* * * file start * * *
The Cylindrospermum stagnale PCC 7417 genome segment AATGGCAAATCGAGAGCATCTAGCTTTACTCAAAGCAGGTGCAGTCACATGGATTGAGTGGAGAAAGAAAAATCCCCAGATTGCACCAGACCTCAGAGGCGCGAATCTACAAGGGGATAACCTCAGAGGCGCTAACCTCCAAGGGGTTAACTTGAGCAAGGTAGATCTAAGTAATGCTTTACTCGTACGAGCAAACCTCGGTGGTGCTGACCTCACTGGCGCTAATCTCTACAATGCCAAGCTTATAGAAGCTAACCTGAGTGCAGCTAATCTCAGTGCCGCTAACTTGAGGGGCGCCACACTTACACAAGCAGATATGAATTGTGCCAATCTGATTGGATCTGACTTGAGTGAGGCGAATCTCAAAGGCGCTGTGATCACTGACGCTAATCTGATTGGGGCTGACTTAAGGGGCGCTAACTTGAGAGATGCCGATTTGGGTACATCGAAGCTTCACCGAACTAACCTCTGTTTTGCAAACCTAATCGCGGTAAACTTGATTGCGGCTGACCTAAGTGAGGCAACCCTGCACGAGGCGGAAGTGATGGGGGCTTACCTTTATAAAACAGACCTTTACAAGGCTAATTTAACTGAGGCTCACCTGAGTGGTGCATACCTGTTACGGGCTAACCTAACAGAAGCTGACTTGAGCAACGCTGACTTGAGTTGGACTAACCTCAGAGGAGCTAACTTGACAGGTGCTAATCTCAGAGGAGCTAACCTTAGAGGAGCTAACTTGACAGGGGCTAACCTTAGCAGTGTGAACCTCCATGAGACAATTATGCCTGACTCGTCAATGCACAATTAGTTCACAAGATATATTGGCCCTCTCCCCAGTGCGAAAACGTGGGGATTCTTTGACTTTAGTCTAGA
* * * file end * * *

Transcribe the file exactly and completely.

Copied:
The Cylindrospermum stagnale PCC 7417 genome segment AATGGCAAATCGAGAGCATCTAGCTTTACTCAAAGCAGGTGCAGTCACATGGATTGAGTGGAGAAAGAAAAATCCCCAGATTGCACCAGACCTCAGAGGCGCGAATCTACAAGGGGATAACCTCAGAGGCGCTAACCTCCAAGGGGTTAACTTGAGCAAGGTAGATCTAAGTAATGCTTTACTCGTACGAGCAAACCTCGGTGGTGCTGACCTCACTGGCGCTAATCTCTACAATGCCAAGCTTATAGAAGCTAACCTGAGTGCAGCTAATCTCAGTGCCGCTAACTTGAGGGGCGCCACACTTACACAAGCAGATATGAATTGTGCCAATCTGATTGGATCTGACTTGAGTGAGGCGAATCTCAAAGGCGCTGTGATCACTGACGCTAATCTGATTGGGGCTGACTTAAGGGGCGCTAACTTGAGAGATGCCGATTTGGGTACATCGAAGCTTCACCGAACTAACCTCTGTTTTGCAAACCTAATCGCGGTAAACTTGATTGCGGCTGACCTAAGTGAGGCAACCCTGCACGAGGCGGAAGTGATGGGGGCTTACCTTTATAAAACAGACCTTTACAAGGCTAATTTAACTGAGGCTCACCTGAGTGGTGCATACCTGTTACGGGCTAACCTAACAGAAGCTGACTTGAGCAACGCTGACTTGAGTTGGACTAACCTCAGAGGAGCTAACTTGACAGGTGCTAATCTCAGAGGAGCTAACCTTAGAGGAGCTAACTTGACAGGGGCTAACCTTAGCAGTGTGAACCTCCATGAGACAATTATGCCTGACTCGTCAATGCACAATTAGTTCACAAGATATATTGGCCCTCTCCCCAGTGCGAAAACGTGGGGATTCTTTGACTTTAGTCTAGA